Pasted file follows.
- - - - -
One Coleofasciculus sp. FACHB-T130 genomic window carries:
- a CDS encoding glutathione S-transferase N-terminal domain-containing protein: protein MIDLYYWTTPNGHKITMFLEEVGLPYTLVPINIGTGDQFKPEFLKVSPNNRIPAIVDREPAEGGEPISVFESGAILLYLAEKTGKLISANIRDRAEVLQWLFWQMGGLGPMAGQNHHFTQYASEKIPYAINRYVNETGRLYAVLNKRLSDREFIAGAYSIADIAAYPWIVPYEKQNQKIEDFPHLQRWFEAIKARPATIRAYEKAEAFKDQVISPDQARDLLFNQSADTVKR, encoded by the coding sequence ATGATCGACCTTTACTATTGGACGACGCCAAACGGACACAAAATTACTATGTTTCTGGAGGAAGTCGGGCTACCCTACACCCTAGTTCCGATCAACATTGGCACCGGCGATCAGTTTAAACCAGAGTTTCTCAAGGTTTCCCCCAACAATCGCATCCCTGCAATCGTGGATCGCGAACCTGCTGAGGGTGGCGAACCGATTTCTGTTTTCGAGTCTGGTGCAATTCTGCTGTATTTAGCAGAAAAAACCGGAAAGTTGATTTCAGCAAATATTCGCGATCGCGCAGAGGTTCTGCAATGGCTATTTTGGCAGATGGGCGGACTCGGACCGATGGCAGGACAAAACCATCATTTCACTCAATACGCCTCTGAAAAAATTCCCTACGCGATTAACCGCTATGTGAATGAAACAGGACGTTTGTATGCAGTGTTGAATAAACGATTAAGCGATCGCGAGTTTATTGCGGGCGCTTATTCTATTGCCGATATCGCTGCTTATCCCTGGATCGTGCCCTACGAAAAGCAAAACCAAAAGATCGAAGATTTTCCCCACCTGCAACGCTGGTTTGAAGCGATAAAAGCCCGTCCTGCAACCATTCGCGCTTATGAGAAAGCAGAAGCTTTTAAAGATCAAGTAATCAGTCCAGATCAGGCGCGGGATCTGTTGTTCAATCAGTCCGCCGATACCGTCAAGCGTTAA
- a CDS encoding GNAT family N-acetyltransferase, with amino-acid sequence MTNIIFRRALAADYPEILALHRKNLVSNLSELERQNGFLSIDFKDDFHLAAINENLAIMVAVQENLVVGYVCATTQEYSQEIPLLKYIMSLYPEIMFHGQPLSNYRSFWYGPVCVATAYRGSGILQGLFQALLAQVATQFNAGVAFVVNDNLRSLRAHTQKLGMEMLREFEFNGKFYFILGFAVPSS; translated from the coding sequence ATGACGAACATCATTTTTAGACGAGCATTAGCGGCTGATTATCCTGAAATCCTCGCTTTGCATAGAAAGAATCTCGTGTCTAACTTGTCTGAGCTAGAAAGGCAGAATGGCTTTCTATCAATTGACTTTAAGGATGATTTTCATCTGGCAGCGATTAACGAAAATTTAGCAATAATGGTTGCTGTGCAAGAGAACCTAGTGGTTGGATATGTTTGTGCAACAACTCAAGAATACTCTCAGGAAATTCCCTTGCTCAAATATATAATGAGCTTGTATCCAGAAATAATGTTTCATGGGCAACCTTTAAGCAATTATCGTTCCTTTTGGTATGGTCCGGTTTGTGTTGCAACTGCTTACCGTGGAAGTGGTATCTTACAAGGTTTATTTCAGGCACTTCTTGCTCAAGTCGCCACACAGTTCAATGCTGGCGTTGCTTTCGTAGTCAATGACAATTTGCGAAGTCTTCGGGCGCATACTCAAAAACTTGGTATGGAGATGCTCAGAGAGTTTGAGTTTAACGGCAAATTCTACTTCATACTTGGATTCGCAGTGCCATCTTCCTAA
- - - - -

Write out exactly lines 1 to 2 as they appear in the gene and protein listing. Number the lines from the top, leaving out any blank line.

One Coleofasciculus sp. FACHB-T130 genomic window carries:
- a CDS encoding glutathione S-transferase N-terminal domain-containing protein: protein MIDLYYWTTPNGHKITMFLEEVGLPYTLVPINIGTGDQFKPEFLKVSPNNRIPAIVDREPAEGGEPISVFESGAILLYLAEKTGKLISANIRDRAEVLQWLFWQMGGLGPMAGQNHHFTQYASEKIPYAINRYVNETGRLYAVLNKRLSDREFIAGAYSIADIAAYPWIVPYEKQNQKIEDFPHLQRWFEAIKARPATIRAYEKAEAFKDQVISPDQARDLLFNQSADTVKR, encoded by the coding sequence ATGATCGACCTTTACTATTGGACGACGCCAAACGGACACAAAATTACTATGTTTCTGGAGGAAGTCGGGCTACCCTACACCCTAGTTCCGATCAACATTGGCACCGGCGATCAGTTTAAACCAGAGTTTCTCAAGGTTTCCCCCAACAATCGCATCCCTGCAATCGTGGATCGCGAACCTGCTGAGGGTGGCGAACCGATTTCTGTTTTCGAGTCTGGTGCAATTCTGCTGTATTTAGCAGAAAAAACCGGAAAGTTGATTTCAGCAAATATTCGCGATCGCGCAGAGGTTCTGCAATGGCTATTTTGGCAGATGGGCGGACTCGGACCGATGGCAGGACAAAACCATCATTTCACTCAATACGCCTCTGAAAAAATTCCCTACGCGATTAACCGCTATGTGAATGAAACAGGACGTTTGTATGCAGTGTTGAATAAACGATTAAGCGATCGCGAGTTTATTGCGGGCGCTTATTCTATTGCCGATATCGCTGCTTATCCCTGGATCGTGCCCTACGAAAAGCAAAACCAAAAGATCGAAGATTTTCCCCACCTGCAACGCTGGTTTGAAGCGATAAAAGCCCGTCCTGCAACCATTCGCGCTTATGAGAAAGCAGAAGCTTTTAAAGATCAAGTAATCAGTCCAGATCAGGCGCGGGATCTGTTGTTCAATCAGTCCGCCGATACCGTCAAGCGTTAA